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After months of trading public criticisms regarding the proposed Iranian nuclear deal, President Obama will host Israeli Prime Minister Benjamin Netanyahu at the White House on Nov. 9.

The White House said in a statement that Obama "looks forward to discussing with the Prime Minister regional security issues, including implementation of the Joint Comprehensive Plan of Action to peacefully and verifiably prevent Iran from acquiring a nuclear weapon, and countering Tehran's destabilizing activities."

Attention, Republican presidential candidates who say they want to make America great again! Yes, we're talking to you, Donald Trump: President Obama thinks you've got it all wrong.

In remarks Wednesday morning to the Business Roundtable, a group of business executives, Obama took issue with some of the rhetoric being used by GOP presidential candidates. "Despite the perennial doom and gloom that I guess is inevitably part of a presidential campaign," Obama said, " America is winning right now. America is great right now."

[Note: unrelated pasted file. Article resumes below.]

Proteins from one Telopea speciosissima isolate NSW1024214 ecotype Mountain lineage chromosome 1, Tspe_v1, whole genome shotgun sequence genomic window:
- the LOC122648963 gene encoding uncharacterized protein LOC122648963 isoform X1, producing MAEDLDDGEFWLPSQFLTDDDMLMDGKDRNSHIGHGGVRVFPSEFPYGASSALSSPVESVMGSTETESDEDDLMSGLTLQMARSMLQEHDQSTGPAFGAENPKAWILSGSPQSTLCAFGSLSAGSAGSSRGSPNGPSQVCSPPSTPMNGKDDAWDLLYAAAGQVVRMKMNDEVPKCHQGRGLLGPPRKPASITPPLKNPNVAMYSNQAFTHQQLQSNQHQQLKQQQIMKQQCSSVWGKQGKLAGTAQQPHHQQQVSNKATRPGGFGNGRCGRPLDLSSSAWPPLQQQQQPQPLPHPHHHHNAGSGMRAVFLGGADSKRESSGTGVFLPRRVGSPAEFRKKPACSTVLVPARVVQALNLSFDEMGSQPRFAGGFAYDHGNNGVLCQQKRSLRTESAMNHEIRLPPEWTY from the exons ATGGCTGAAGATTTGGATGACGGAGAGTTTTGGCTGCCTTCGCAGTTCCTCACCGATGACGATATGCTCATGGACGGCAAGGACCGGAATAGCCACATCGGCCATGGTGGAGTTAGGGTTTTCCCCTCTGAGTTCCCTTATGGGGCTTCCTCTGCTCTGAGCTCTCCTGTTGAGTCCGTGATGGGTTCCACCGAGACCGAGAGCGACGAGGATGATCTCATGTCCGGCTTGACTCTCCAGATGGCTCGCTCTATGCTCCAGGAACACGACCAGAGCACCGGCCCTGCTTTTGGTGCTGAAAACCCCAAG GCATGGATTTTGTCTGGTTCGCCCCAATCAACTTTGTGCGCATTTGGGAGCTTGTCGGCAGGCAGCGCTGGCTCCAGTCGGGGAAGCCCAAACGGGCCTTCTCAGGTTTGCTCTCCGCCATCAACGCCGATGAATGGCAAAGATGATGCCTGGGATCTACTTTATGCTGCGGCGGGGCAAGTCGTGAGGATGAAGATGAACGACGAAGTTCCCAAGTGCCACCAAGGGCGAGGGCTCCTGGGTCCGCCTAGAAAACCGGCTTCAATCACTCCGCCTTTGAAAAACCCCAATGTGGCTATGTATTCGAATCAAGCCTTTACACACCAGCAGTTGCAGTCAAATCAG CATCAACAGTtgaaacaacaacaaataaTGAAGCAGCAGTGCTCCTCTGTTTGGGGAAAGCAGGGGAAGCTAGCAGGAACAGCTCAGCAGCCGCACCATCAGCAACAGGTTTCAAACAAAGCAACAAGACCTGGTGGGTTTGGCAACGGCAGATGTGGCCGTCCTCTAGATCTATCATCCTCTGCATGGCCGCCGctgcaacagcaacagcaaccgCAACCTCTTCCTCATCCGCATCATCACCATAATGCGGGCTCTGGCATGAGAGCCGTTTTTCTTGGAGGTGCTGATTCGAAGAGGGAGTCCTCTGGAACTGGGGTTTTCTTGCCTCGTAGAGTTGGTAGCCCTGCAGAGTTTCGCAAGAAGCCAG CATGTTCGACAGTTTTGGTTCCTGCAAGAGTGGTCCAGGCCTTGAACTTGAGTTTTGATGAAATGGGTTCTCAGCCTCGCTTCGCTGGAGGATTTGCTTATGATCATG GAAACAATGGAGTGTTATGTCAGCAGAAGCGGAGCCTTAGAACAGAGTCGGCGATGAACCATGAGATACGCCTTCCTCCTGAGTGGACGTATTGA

Much of America's political focus has understandably been on the 2016 presidential race. There is, however, a more immediate problem on the horizon.

Congress has two weeks to pass a measure to keep the government funded beyond Sept. 30. If no agreement is reached, federal agencies could be shuttered again — the second time in three years.

In a small state like Iowa with so many presidential candidates on the ground, the homegrown political talent to support those campaigns is stretched thin.

Joe Shannahan knows firsthand how tough the market for experienced political operatives is in the Hawkeye State these days.

"This year, it's difficult to find staff, because there are so many campaigns," says Shannahan, a partner with LS2Group in Des Moines, a public relations firm that often hires former campaign workers from both parties.